Dr. Roleda also addresses the concern of the teachers who will have a teaching load for SHS. “The faculty to be assigned to teach the SHS classes will be college faculty of the University,” he clarifies. “In this way, the subjects will be taught at college level.”
When asked about the possible interaction of SHS and college students and how it will affect schedules and activities, Dr. Roleda answers that it remains to be a matter of coordination. One possibility may be the creation of junior versions of student organizations, he shares. “We try to give the [SHS students] as much college experience as we can. Kaya nga walang uniform and all those things. Those who are attending SHS are actually of the same age as those who are entering college next year. So there’s no reason why we should not give them the same [college] experience.”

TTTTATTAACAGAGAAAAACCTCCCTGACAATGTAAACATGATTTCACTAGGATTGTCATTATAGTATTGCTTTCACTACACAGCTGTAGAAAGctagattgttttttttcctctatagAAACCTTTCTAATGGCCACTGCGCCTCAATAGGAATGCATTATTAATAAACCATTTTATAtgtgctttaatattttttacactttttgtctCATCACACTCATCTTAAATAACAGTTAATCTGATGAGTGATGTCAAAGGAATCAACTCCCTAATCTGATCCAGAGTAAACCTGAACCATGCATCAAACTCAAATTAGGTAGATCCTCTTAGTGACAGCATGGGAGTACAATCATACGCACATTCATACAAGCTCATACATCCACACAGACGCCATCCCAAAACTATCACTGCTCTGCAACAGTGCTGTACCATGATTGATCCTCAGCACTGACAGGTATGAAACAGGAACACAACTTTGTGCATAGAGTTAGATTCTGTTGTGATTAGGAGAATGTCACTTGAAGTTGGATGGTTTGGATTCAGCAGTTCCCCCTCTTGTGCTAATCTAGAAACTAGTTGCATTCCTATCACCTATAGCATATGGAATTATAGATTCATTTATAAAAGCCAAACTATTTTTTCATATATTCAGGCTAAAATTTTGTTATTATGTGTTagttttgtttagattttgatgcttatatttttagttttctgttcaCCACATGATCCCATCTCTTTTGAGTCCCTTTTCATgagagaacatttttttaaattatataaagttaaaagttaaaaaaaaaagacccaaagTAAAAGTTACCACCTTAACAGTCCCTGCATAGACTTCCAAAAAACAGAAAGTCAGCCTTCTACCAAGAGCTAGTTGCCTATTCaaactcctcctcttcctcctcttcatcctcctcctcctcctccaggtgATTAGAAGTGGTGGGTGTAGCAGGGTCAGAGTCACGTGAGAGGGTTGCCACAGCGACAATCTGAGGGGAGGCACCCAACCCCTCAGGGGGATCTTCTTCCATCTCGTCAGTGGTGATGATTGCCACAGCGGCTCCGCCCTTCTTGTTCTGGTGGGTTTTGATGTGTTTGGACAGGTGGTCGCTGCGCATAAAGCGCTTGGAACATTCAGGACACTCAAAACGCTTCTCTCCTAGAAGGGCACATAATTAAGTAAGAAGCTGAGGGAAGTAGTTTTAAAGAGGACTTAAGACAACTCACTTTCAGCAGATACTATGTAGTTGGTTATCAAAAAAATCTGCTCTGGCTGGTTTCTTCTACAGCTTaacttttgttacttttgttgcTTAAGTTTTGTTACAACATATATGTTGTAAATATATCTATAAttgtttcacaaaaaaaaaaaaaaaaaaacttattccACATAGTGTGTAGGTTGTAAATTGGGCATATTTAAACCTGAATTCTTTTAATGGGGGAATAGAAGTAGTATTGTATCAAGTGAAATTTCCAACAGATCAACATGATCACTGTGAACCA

Changes in the college curriculum
When asked about how the SHS system will affect the college curriculum, Dr. Roleda explains that the number of years in college will possibly change. “There are some programs, like those in the Liberal Arts, that are less strict when it comes to admission abroad, so I think the three years of college can still be shortened,” he explains.
However, Dr. Roleda states that some limitations need to be considered as well, including the global standard of 12 years of education. “Considering that our students will want to apply for higher education abroad but need a minimum of 12 years of studying, they cannot pursue such intention due to the lack of years. Also, in many countries, in order to pursue a master’s degree, a requirement of at least 16 years of education must be met, so the 4 years of college is still needed,” he elaborates.
Dr. Roleda also comments on the possible structure of the 2018 curriculum and shares that it has not been finalized. Currently, the administration is still waiting for the release of the Commission for Higher Education (CHED) Philippine Standard Geographic Code, which will include standards, policies, and guidelines of CHED. However, Dr. Roleda is hopeful in saying that the administration will hopefully have at least “a preliminary version of our new curriculum” by the end of this AY.